William Bonney, also known as Billy the Kid, was captured in December of 1880 and tried for murder. He was found guilty but escaped before they could hang him, killing two more guards in the process. Eventually sheriff Garrett caught up to him and killed him on the 14th of July in the same year.
  • The Brooklyn Bridge

    The Brooklyn Bridge
    The Brooklyn Bride is a prime example of America’s ingenuity. It was built by John A. Roebling who was an architect in New York City. It took nearly 14 years and Johns wife had to finish it because he fell sick. Overall it is a great accomplishment.
  • Ida B. Wells on the Train

    Ida B. Wells on the Train
    On May 4,1884, Ida was asked to give up her seat to a white person while riding a train. When she refused, the conductor and staff of the train dragged her off of the train. She sued and won her case resulting in a payout of 500 dollars.
  • The Kodak Camera

    The Kodak Camera
    George Eastman was the man to create the modern camera technology we know today. Although the concept of photography and picture were already around, he made the camera a common household item. Therefore, through the Eastman Dry Plate and Film company, the Kodak camera was born.
  • Sherman Trust Act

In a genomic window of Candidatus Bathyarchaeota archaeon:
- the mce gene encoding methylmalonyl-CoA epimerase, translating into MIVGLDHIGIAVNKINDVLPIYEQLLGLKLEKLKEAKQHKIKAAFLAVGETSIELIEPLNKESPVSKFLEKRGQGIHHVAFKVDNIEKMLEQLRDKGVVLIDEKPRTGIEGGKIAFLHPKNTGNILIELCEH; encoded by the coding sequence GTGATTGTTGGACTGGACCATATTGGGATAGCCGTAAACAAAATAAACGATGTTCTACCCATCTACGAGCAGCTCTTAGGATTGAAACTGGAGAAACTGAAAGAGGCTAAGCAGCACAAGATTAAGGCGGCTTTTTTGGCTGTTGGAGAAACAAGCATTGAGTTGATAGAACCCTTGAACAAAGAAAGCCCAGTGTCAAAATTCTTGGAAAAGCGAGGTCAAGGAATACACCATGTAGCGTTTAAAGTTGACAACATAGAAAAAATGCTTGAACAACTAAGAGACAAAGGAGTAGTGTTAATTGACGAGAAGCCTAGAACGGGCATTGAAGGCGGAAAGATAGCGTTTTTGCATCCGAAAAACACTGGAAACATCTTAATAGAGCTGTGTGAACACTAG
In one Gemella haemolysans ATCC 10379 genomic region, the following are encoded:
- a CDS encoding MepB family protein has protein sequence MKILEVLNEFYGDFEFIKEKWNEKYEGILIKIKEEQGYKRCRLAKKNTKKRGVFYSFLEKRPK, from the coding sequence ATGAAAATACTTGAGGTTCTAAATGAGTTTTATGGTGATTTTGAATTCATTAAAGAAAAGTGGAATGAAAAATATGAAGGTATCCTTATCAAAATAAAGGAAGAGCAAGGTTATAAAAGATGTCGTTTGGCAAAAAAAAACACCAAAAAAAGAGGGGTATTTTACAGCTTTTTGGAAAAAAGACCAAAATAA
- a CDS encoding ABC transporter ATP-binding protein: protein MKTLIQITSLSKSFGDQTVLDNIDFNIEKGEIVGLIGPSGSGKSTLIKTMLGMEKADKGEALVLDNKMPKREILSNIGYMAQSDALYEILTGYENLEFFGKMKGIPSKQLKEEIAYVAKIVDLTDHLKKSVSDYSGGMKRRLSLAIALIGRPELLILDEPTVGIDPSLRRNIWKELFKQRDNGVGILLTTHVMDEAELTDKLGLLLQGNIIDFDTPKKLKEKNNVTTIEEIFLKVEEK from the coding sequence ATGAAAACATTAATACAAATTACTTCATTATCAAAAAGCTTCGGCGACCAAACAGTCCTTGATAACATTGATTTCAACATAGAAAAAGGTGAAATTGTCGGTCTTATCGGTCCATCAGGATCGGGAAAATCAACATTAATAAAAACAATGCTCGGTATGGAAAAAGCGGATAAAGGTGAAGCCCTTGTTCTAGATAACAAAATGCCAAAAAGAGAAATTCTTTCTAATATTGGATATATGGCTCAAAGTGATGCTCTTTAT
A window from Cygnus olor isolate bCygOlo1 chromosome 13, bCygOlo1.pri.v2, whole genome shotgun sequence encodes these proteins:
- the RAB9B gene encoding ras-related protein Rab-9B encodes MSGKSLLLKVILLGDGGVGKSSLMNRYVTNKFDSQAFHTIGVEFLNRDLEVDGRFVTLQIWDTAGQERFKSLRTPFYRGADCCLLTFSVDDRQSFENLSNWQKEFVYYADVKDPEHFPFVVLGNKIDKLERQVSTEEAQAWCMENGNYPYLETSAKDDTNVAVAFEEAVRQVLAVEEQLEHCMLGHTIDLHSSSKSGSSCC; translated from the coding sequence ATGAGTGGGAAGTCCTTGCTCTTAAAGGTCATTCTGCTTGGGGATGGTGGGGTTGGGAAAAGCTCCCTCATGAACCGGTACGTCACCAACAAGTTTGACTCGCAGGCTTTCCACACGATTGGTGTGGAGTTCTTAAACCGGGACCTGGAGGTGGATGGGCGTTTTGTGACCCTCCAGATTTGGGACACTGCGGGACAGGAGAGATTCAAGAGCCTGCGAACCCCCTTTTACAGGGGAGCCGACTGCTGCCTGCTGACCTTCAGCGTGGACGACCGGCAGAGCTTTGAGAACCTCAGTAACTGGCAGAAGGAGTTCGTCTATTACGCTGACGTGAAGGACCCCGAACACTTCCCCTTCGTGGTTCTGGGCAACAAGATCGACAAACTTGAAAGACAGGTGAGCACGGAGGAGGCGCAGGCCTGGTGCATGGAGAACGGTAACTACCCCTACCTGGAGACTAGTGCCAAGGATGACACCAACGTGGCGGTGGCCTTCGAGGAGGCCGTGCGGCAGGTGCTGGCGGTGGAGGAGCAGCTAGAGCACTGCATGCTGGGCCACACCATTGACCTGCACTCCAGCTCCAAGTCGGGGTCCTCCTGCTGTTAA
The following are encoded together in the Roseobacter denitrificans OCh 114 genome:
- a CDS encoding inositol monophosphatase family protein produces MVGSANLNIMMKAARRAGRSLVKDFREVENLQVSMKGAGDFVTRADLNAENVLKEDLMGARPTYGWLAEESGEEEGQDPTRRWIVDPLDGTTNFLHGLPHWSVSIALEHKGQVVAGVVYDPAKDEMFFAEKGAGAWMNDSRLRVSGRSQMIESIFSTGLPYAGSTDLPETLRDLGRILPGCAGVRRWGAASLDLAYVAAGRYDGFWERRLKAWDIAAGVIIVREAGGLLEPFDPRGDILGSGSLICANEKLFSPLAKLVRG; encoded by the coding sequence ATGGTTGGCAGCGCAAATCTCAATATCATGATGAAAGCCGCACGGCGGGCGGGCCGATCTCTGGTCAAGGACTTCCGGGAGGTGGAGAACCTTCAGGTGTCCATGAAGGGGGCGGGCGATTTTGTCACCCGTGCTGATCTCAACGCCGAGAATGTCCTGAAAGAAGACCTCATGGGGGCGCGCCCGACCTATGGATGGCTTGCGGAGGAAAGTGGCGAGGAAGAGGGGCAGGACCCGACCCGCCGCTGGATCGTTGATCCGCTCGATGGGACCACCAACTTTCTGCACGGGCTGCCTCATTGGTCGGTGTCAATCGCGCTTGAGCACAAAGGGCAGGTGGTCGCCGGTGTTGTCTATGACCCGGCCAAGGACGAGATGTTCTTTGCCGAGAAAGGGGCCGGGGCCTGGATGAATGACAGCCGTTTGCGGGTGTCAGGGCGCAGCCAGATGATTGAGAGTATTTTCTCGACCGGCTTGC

Sherman Trust Act
    During the Guilded Age, a common practice was that of trusts. Many huge companies were domination the industry they specialized which was hurting the economy. So, in 1890, the Sherman Trust Act was passed essentially forcing them to disband and break up.
  • Carnigie Hall

    Carnigie Hall
    Named after Andrew Carnigie who paid for its construction, Carnigie Hall is a world renowned performance center for classical music. It is located at 881 Seventh Avenue in Manhattan New York. Many desire to be a part of this great space.
  • Ellis Island

    Ellis Island
    Ellis Island was an American port where immigrants went before they were allowed access into the country. The process of immigration was often just a lot of waiting around. In addition to waiting, immigrants were subjected to questioning and health exams.
  • First Modern Olympic Games

    First Modern Olympic Games
    The first Olympiad was held in Athens, Greece in 1896.the original olympics date all the way back to 776 BC and only Greeks were allowed to complete. At this event, over 241 athletes competed from 14 nations. They are still to this day very important and competitive and the entire world takes them very seriously.
  • Plessy Vs. Ferguson

    Plessy Vs. Ferguson
    Plessy v. Ferguson was a Supreme Court ruling that made segregation legal. They ruled that it was ok as long as the facilities were “separate but equal”. This was a prime example of racism manifested in our country.
  • Congress Declares War on Spain

    Congress Declares War on Spain
    On April 25, 1898, the American congress declared war on Spain. For quite some time, Spain had been cruel to the Cubans and Americans felt sympathetic to their cause. The last straw happened when the battleship “Maine” exploded in a Cuban harbor.